Saturday, July 27, 2013


BEST OF WEEK: BATMAN ’66 — Man, I just picked this up on a lark because of my affection for the old series but am adding this to the Pull, no question. Jeff Parker completely nails the actor’s voice of every character, down to the narrator’s exclamations. You can really hear Adam West delivering, “YOU DELUDED FOOL! YOU’LL DESTROY YOUR OWN CRAFT!” Just perfect. And the Dracula window cameo is brilliant. Jonathan Case strikes a fine balance on art, a retro feel that is somewhat cartoony but manages to capture the actors’ respective likenesses without being too photo-realistic. And he even gives us the askew angle on that first Catwoman panel. And but there’s an offbeat follow-up joke to last week’s LIL’ GOTHAM backseat gag, strange convergence. Of course Adam West Batman has a Bat-3-D printer down, that makes perfect sense. This issue is a delight all the way through to the last panel. Cue the theme song.

BATMAN AND CATWOMAN #22 — Tomasi/Gleason/Gray/Kalisz continue to do nothing but murder it, scene by scene. Of course it was a given that the way Bruce and Carrie played off one another was going to be great fun to watch but I’m digging the natural affinity that Alfred has for her, which makes perfect sense. Thespian bonding. Bruce’s past tense, “DIDN’T WE ALL.” non-question is a crushing piece of business. Though that is I guess as bad as it got, the poor guy got off about as easy with Despair as was possible, at least on-panel. Really cool dynamic, teaming up with Selina to save the five-year-old. And of course everybody speaks broken gangster Chinese. Almost two years in, these guys are staying neck and neck with Snyder/Capullo over just down the alley in consistently delivering the most emotionally satisfying and utterly beautiful pages that can be found anywhere in the New 52 or about anywhere else on the rack, for that matter.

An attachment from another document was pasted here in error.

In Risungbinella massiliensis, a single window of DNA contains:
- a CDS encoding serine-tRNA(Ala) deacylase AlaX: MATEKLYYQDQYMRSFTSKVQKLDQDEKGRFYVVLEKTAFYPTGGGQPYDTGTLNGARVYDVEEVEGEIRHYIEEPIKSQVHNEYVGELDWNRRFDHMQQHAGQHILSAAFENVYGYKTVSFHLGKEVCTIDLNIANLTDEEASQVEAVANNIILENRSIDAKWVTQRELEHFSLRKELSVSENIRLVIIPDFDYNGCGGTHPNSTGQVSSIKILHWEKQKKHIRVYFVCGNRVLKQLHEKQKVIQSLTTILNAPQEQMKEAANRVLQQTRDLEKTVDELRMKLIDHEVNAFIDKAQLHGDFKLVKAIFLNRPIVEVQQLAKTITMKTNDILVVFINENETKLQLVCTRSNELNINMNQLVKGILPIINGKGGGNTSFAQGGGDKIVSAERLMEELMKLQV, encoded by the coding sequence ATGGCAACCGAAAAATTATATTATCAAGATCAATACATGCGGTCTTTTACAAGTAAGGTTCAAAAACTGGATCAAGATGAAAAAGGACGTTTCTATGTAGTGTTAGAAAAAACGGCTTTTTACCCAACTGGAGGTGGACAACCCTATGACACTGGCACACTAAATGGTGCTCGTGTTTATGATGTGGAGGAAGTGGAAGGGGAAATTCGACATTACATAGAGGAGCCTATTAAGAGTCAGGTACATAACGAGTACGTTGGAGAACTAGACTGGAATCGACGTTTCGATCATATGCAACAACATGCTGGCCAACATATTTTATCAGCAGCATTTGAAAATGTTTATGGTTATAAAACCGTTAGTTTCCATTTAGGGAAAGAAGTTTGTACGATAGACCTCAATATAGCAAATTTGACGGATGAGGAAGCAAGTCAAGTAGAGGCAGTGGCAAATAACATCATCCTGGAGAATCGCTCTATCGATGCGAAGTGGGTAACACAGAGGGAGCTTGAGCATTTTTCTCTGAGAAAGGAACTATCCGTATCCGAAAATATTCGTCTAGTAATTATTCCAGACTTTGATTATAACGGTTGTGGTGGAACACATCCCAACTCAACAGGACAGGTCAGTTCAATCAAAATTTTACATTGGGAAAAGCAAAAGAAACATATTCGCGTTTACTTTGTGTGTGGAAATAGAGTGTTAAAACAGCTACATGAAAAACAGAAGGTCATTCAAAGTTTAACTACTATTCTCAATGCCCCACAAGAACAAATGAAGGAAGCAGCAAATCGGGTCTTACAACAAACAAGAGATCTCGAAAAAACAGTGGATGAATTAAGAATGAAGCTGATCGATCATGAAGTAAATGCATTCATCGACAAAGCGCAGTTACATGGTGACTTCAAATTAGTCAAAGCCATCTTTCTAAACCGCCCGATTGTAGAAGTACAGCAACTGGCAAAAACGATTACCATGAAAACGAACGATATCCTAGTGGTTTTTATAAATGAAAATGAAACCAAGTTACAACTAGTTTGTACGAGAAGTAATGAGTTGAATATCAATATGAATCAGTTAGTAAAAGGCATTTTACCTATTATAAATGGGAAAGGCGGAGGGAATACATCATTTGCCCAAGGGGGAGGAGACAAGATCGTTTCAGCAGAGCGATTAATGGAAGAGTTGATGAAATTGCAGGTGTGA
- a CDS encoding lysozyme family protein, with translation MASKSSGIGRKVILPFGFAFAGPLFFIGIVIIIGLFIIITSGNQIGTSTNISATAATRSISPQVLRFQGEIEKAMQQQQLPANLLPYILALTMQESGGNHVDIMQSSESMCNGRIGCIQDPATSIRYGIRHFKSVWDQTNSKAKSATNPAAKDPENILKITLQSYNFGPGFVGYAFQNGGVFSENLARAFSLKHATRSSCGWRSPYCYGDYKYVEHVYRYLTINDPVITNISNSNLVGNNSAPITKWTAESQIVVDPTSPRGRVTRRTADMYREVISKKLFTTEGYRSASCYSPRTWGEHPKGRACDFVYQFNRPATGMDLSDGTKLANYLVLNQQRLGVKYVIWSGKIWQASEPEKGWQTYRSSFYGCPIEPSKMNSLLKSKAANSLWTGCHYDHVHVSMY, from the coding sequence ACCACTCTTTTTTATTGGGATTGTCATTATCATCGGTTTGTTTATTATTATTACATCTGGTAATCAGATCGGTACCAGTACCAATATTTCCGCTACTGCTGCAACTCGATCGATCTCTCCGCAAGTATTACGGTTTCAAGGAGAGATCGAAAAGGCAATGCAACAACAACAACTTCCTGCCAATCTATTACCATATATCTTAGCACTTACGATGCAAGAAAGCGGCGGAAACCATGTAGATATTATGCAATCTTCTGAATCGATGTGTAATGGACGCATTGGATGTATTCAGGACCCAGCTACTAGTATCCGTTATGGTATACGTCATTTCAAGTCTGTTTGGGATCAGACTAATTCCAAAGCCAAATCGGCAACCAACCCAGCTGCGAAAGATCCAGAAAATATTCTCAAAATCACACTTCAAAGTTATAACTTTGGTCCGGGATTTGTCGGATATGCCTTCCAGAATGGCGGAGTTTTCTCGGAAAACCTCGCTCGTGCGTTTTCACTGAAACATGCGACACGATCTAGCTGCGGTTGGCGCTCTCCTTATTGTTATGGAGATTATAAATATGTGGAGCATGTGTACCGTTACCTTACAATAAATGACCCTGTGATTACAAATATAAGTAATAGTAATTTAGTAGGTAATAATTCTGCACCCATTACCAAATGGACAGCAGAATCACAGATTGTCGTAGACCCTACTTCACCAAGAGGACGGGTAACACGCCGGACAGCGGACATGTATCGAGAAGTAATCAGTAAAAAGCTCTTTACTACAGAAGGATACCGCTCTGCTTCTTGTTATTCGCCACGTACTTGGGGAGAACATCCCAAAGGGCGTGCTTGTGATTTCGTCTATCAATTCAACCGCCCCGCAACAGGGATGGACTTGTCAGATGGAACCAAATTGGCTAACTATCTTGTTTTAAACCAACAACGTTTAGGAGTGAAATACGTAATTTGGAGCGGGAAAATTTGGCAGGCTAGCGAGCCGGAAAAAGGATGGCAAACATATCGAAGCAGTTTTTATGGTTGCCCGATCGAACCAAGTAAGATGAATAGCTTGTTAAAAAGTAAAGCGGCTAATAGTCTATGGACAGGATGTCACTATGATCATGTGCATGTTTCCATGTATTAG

BATWOMAN #22 — Whoa, “the president’s drones,” can’t believe that Bones went there. And how horrifying to see Professor Pyg again, if only for four panels. The Murder of Crows out of nowhere was a terrific surprise, hope there’re going to stick around and remain part of the program. Some serious validation for Bette, no doubt. Though I do wish this issue ended with a little more weight, it was solid throughout but the dismount was a bit limp. However, this was the first time I turned all the way to DC’s back page and holy shit, I’m in for four out of those five annuals. Looks like I won’t be floating much savings on this particular fabled fifth week!